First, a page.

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Research in UK


Research in UK


The United Kingdom enjoys a long tradition of excellence in the field of scientific and technological research, especially for its innovative contributions. To have at least an indicative idea of the calibre of British science in the world it is useful to remember that the United Kingdom includes among its citizens 84 scientists who were awarded the Nobel Prize (a number inferior only to the USA), number that rises to 120 if we take into consideration researchers from other countries who have received the Nobel Prize for a piece of research conducted in the United Kingdom

In addition, while constituting only around 1% of the world's population, the UK has its researchers involved in the production of about 16% of the world's top scientific and academic articles. One of the reasons for this great success is that the United Kingdom holds research and innovation in the highest regard and it considers them to be indispensable for the country’s economic development. It is no coincidence, indeed, that in the organizational structure of the British government, business, industrial strategy, research and scientific innovation are managed by the same department, namely the Department for Business, Energy & Industrial Strategy (BEIS). All other functions related to education belong to a different department – the Department for Education (DeE), whilst research in the field of health is coordinated by the Department of Health and Social Care (DHSC).


In the United Kingdom, much of the scientific and academic research takes place within universities, with the exception of some independent institutes such as the Francis Crick Institute and the MRC Laboratory of Molecular Biology (LMB), which remain in close contact with university institutions.

Research in the UK also has a dual financing channel:

· ex-post funding, run by the Research Excellence Framework (REF) and the new Teaching Excellence Framework (TEF) – that is still under experimentation – which has the aim of rewarding the performance of research institutions on the basis of the research done and its impact, and on the basis of the quality of teaching;

· ex- ante funding, managed by the Research Councils and entrusted to individual researchers on the basis of their research project.

Teaching Excellence Framework (TEF)

The TEF is a new system introduced by the government to recognize and reward university excellence in the field of (undergraduate) teaching and to provide students with useful and clear information on this higher education sector. The TEF aims at providing universities with both reputational and financial incentives: having a high rating means not only attracting more students - especially since the government has eliminated the maximum threshold of candidates that these institutions can admit - but it also means having the ability to maintain university fee levels in line with inflation.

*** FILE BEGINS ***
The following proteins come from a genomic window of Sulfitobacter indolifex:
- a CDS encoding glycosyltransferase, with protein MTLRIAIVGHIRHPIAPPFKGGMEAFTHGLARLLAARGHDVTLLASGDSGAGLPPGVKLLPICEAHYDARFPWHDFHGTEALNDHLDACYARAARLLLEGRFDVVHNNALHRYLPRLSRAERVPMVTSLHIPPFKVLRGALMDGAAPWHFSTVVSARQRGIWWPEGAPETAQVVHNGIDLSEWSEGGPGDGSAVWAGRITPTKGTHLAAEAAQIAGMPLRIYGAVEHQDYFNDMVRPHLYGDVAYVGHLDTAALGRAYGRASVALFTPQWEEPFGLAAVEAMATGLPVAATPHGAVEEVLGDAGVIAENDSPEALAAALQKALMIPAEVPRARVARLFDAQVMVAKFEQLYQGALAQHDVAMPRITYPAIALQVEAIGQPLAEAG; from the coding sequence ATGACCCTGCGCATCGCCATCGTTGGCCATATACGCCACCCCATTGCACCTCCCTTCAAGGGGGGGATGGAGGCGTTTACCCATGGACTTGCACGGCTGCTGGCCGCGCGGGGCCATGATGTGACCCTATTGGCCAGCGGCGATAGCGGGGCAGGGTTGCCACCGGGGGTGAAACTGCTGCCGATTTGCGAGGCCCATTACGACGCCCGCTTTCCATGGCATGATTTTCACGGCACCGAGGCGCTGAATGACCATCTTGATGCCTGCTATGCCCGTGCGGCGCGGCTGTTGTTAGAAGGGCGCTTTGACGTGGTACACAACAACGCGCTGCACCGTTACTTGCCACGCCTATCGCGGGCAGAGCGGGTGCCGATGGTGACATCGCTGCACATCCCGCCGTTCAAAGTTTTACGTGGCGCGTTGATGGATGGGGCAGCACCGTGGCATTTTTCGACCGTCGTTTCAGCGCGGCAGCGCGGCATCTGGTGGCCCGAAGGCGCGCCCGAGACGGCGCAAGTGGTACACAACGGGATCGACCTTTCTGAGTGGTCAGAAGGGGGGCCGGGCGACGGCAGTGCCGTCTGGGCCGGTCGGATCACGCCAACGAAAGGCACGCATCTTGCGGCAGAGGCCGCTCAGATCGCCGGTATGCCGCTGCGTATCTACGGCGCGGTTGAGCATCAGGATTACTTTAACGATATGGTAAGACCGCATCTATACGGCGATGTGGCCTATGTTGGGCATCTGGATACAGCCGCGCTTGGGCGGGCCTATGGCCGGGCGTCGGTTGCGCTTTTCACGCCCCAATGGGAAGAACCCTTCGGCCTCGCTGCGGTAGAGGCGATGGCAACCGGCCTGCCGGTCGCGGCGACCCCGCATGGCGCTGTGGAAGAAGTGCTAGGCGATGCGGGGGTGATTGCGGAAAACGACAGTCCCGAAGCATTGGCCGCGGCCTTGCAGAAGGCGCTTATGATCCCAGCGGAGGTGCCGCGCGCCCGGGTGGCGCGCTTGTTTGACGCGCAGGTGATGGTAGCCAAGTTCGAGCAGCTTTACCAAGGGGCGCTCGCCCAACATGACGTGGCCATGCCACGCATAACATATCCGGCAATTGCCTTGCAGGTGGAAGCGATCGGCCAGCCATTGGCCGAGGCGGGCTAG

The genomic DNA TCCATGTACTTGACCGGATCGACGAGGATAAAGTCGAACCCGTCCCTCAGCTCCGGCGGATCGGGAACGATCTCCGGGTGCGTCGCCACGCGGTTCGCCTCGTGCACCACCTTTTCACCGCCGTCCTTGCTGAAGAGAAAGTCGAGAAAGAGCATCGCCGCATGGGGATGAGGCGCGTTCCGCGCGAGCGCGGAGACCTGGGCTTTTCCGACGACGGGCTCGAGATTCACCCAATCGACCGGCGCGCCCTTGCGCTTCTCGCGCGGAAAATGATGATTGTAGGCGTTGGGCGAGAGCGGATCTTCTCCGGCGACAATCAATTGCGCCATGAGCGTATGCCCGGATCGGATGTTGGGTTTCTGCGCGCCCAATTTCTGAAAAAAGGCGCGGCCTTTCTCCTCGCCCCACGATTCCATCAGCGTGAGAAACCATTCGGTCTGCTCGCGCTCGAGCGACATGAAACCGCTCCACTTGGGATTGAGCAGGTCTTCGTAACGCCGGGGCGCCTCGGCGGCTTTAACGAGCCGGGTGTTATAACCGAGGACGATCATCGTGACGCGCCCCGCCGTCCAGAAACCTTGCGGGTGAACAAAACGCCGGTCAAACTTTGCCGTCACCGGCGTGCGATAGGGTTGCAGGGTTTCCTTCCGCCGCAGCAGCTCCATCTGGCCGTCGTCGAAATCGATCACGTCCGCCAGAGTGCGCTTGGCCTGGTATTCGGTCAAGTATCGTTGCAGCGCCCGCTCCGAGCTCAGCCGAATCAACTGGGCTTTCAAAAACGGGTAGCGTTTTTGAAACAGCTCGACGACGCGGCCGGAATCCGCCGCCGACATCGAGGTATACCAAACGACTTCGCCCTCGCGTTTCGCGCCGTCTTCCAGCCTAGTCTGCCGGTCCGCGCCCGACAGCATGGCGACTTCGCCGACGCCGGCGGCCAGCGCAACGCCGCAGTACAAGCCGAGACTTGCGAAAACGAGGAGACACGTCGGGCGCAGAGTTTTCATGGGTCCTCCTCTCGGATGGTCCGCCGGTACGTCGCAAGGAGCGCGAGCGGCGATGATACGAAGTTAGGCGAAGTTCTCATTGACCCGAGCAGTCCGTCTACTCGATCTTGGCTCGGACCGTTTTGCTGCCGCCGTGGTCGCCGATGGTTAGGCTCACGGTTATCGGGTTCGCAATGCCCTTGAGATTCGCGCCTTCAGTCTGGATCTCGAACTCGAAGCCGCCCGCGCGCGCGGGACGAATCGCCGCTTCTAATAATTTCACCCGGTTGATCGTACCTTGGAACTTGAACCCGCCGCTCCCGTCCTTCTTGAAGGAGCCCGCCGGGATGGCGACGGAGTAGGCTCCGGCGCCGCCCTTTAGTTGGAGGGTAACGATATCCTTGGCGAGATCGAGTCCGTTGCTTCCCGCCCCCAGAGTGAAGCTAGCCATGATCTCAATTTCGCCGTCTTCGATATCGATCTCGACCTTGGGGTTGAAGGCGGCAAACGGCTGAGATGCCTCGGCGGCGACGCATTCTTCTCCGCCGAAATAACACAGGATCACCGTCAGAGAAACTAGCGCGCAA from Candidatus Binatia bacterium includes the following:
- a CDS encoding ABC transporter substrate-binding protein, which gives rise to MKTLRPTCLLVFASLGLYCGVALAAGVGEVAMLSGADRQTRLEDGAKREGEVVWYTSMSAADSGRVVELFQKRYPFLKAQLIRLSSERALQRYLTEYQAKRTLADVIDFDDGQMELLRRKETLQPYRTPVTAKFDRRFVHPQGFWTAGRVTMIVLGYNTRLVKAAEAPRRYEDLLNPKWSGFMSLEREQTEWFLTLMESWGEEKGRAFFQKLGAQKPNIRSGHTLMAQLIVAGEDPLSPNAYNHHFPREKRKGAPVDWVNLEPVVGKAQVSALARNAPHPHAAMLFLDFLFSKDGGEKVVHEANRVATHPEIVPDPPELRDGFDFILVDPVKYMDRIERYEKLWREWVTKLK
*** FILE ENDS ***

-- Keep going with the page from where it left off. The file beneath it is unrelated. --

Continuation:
Participation in the TEF is voluntary, and participants receive a gold, silver or bronze ‘medal’ that reflects the quality of their teaching and learning environment as well as the results of their students.

With regard to tuition fees, the TEF has fuelled growing controversy: the UK National Student Union is in fact engaged in a campaign that fights the measure according to which universities can increase their fees on the basis of their score in the TEF. In particular, the Student Union is encouraging students to boycott the National Student Survey, a survey used as one of the three parameters on which the TEF score is calculated.

Research Excellence Framework (REF)

If the TEF’s task is that of monitoring and evaluating the quality of university teaching, the REF’s job is instead that of evaluating and rewarding various institutions based on their scientific research. Based on the quality of their work, these institutions receive funding for the duration of six years. A review of the operation and objectives of the REF was published in July 2016 by Lord Nicholas Stern and can be found here.



There is currently a collaboration going on between the Royal Society - an independent scientific academy in the United Kingdom and the Commonwealth - and the CNR (National Research Council) which led to the creation of a new grant, the Royal Society - CNR International Exchanges Award. This grant provides up to £ 12,000 for 2-year projects and it covers travel and subsistence costs, including up to £ 2,000 for research costs. For information on how to access it, please refer to the link above. CNR and the Lincean Academy have activated a different bilateral agreement with the Scottish scientific and literary academy, the Royal Society of Edinburgh. Further information is available on the websites of both academies.